Now that tax season is upon us, many of you have probably been hearing from your financial planner or CPA that there are revisions and/or implications to your retirement plans and taxes due to the SECURE Act that was passed by the Senate and signed into law at the end of last year. The Setting Every Community Up for Retirement Enhancement Act of 2019 includes significant provisions aimed at increasing access to tax-advantaged accounts and preventing older Americans from outliving their assets.
The new act allows millions of small business and their workers to now have a new opportunity for a more secure retirement. With 28 million small businesses making up 99.7% of all U.S. firms, small businesses are big business for the country’s economy. But what defines a small business? The size standards are not a one-size-fits-all type of mold. Instead, it depends on the kind of industry you are in. Surprisingly, small businesses with fewer than 20 employees make up 89.6% of all U.S. business enterprises. And on top of that, 23 million businesses in the United States actually have no employees at all—meaning only the business owner will operate in a holistic capacity.
As of 2018, there were 60.9 working dentists per 100,000 people in the country (ratios vary by state) with an estimated 200,000 working dentists, according to the American Dental Association. Dentists are more likely to work as an independent business than other medical professionals. Nationally, about 47% of physicians owned their own practice in 2016, according to a Physician Practice Benchmark study, which used American Medical Association data. About 77% of all dentists owned their own practice in 2017, according to the ADA.
Why This is Important
As mentioned in one of my previous articles, there is a retirement crisis in this country. According to the U.S. Global Investors survey, 65% of Americans have little or nothing saved for retirement. The number one reason why Americans aren’t saving is that they have too many other expenses. The SECURE Act aims to encourage employers who have previously shied away from these plans, which can be expensive and difficult to administer, to start offering them. A key motivation for promoting employer-sponsored retirement savings plans is that those who use them typically save considerably more than those who rely upon individual savings plans such as IRAs.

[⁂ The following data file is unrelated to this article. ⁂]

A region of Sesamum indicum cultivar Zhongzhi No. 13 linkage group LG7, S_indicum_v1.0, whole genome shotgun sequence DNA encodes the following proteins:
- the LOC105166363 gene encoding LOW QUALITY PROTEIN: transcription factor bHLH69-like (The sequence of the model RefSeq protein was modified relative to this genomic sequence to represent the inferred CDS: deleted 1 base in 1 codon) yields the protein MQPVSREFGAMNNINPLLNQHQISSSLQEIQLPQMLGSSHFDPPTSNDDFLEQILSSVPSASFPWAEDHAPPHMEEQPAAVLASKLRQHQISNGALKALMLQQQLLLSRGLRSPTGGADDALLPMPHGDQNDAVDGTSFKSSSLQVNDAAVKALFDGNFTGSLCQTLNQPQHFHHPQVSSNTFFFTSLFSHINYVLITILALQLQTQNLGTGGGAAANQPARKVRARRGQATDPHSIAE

Let’s remember a few important reasons why you should offer a retirement plan:
- Employer tax breaks: contributions on behalf of employees are tax deductible up to set annual limits AND employers may be eligible for a tax credit
- Employee retention: 35% of employees consider retirement benefits a key reason to take a job and 47% say retirement benefits are an important reason to stay with the employer
- Investing in your own retirement!
Sources: Investment News, U.S. Small Business Administration, Census Bureau
With the passage of the SECURE Act, there is a pathway to mend the retirement crisis and help workers of all ages save for their future.
Small Business Advantages
There are several major provisions to note that can impact small businesses sponsoring 401(k) plans or SIMPLE IRA plans:
- Introduction of the Pooled Employer Plans (PEP), which is a type of the Multiple Employer Plans (MEP), that will allow for unrelated employers to join together to create a single retirement plan in the same 401(k). Also, the elimination of the “bad apple rule” that was found previously in MEPs, which disqualified a pooled plan if a single plan sponsor was not in compliance with the plan guidelines. PEPs are ideally advantageous because plan participants are able to eliminate filing individual Form 5500 and individual plan audits, and also potentially there are cost savings by leveraging their individual plan assets with more and more adopting employers.
- Make it easier for small businesses to set up 401(k)s by increasing the cap under which they can automatically enroll workers in “safe harbor” retirement plans, from 10% of wages to 15%.
- Create a new tax credit of up to $500 per year to employers who start 401(k) or SIMPLE IRA plan that includes automatic enrollment, as well as a credit to employers whom convert an existing plan to automatic enrollment design.
Additional significant components to consider from the SECURE Act, but not all the take-aways within the legislation, that are beneficial to small businesses or individuals saving for retirement are:
- Elimination of the lifetime “stretch” provision for non-spouse beneficiaries of inherited IRA and other retirement accounts, replaced by a 10-year distribution cap
- Enable businesses to sign up part-time employees who work either 1,000 hours throughout the year or have three consecutive years with 500 hours of service.
- Push back the age at which retirement plan participants need to take required minimum distributions (RMDs), from 70½ to 72, for those who are not 70½ by the end of 2019.
- Allow the use of tax-advantaged 529 accounts for qualified student loan repayments (up to $10,000 annually).
- Grant penalty-free withdrawals of $5,000 from an IRA or 401(k) after the birth or adoption of a child. You can repay funds as a rollover contribution.
- Encourage employers to include more annuities in 401(k) plans so it can give participants lifetime income during retirement. (Remember though that annuities can be expensive and driven by sales commission.)
There are many advantages the SECURE Act can provide in the coming years. Speaking with your advisor and CPA to find out all the details of the regulations can be key for augmenting your retirement strategy. And whatever the motivation might be, the new provisions are sure to enhance retirement security by expanding your own retirement savings, simplifying plan administration for small business owners, and refining the industry rules.